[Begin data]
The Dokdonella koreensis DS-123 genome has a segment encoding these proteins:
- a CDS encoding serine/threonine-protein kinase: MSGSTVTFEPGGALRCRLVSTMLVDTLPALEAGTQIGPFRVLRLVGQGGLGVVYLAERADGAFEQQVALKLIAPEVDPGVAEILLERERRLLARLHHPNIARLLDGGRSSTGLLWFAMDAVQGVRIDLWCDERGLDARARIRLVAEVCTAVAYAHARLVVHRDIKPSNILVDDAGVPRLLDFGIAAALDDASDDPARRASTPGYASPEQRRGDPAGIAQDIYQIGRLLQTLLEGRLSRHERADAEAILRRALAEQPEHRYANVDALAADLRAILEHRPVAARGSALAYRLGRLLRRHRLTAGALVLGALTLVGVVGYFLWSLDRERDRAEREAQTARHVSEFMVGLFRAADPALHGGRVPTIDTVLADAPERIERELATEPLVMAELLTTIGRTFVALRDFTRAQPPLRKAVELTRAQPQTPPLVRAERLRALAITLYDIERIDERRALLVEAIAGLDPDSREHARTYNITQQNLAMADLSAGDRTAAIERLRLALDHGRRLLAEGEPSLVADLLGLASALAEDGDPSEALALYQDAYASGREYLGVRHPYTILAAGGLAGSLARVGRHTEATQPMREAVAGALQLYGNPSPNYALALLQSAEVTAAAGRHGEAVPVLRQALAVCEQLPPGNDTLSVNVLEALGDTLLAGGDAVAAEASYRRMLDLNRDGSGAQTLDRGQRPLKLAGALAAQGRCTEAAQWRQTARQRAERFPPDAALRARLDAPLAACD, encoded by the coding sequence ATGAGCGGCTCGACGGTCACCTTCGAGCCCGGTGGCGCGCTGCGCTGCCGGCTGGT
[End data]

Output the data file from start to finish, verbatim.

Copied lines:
The Dokdonella koreensis DS-123 genome has a segment encoding these proteins:
- a CDS encoding serine/threonine-protein kinase: MSGSTVTFEPGGALRCRLVSTMLVDTLPALEAGTQIGPFRVLRLVGQGGLGVVYLAERADGAFEQQVALKLIAPEVDPGVAEILLERERRLLARLHHPNIARLLDGGRSSTGLLWFAMDAVQGVRIDLWCDERGLDARARIRLVAEVCTAVAYAHARLVVHRDIKPSNILVDDAGVPRLLDFGIAAALDDASDDPARRASTPGYASPEQRRGDPAGIAQDIYQIGRLLQTLLEGRLSRHERADAEAILRRALAEQPEHRYANVDALAADLRAILEHRPVAARGSALAYRLGRLLRRHRLTAGALVLGALTLVGVVGYFLWSLDRERDRAEREAQTARHVSEFMVGLFRAADPALHGGRVPTIDTVLADAPERIERELATEPLVMAELLTTIGRTFVALRDFTRAQPPLRKAVELTRAQPQTPPLVRAERLRALAITLYDIERIDERRALLVEAIAGLDPDSREHARTYNITQQNLAMADLSAGDRTAAIERLRLALDHGRRLLAEGEPSLVADLLGLASALAEDGDPSEALALYQDAYASGREYLGVRHPYTILAAGGLAGSLARVGRHTEATQPMREAVAGALQLYGNPSPNYALALLQSAEVTAAAGRHGEAVPVLRQALAVCEQLPPGNDTLSVNVLEALGDTLLAGGDAVAAEASYRRMLDLNRDGSGAQTLDRGQRPLKLAGALAAQGRCTEAAQWRQTARQRAERFPPDAALRARLDAPLAACD, encoded by the coding sequence ATGAGCGGCTCGACGGTCACCTTCGAGCCCGGTGGCGCGCTGCGCTGCCGGCTGGT